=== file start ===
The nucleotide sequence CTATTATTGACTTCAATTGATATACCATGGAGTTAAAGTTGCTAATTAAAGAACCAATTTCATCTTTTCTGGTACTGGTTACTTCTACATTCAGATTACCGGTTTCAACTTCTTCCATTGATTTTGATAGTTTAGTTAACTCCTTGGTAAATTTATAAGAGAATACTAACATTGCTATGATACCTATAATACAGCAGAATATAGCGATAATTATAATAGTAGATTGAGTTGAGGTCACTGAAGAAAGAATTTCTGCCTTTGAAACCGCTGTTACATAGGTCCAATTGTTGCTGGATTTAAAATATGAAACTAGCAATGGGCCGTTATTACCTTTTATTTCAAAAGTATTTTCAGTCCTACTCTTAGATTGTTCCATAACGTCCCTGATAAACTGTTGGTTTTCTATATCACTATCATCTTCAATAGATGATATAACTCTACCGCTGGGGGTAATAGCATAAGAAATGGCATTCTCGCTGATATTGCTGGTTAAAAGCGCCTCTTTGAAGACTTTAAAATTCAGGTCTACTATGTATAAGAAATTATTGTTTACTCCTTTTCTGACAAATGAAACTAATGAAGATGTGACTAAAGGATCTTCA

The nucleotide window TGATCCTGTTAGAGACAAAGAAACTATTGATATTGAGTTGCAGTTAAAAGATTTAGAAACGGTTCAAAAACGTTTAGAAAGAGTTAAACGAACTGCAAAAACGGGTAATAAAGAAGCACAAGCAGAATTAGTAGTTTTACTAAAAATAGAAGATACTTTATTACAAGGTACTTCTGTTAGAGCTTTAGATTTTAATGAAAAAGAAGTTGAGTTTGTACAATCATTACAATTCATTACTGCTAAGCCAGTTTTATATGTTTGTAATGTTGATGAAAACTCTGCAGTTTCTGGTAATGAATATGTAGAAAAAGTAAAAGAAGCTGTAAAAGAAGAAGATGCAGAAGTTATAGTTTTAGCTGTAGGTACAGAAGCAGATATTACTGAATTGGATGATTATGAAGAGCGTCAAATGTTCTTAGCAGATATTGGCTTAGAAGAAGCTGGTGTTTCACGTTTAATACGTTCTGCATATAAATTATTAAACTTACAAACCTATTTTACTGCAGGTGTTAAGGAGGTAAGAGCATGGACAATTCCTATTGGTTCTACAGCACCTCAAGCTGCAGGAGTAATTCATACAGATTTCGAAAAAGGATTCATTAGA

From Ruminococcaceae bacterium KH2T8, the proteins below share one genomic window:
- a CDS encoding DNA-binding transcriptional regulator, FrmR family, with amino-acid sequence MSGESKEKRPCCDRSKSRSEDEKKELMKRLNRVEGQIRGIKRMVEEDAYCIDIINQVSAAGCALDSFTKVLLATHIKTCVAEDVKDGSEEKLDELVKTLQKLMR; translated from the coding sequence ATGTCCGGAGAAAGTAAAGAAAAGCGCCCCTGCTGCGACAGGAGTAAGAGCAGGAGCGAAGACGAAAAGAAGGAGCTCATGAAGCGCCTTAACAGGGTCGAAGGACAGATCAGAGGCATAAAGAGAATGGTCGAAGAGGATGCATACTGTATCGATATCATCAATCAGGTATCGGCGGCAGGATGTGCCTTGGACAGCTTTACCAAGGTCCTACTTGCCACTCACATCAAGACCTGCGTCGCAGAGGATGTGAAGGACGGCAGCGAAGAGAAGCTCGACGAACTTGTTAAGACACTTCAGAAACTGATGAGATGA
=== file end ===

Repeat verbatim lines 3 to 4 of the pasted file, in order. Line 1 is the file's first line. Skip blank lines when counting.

From Ruminococcaceae bacterium KH2T8, the proteins below share one genomic window:
- a CDS encoding DNA-binding transcriptional regulator, FrmR family, with amino-acid sequence MSGESKEKRPCCDRSKSRSEDEKKELMKRLNRVEGQIRGIKRMVEEDAYCIDIINQVSAAGCALDSFTKVLLATHIKTCVAEDVKDGSEEKLDELVKTLQKLMR; translated from the coding sequence ATGTCCGGAGAAAGTAAAGAAAAGCGCCCCTGCTGCGACAGGAGTAAGAGCAGGAGCGAAGACGAAAAGAAGGAGCTCATGAAGCGCCTTAACAGGGTCGAAGGACAGATCAGAGGCATAAAGAGAATGGTCGAAGAGGATGCATACTGTATCGATATCATCAATCAGGTATCGGCGGCAGGATGTGCCTTGGACAGCTTTACCAAGGTCCTACTTGCCACTCACATCAAGACCTGCGTCGCAGAGGATGTGAAGGACGGCAGCGAAGAGAAGCTCGACGAACTTGTTAAGACACTTCAGAAACTGATGAGATGA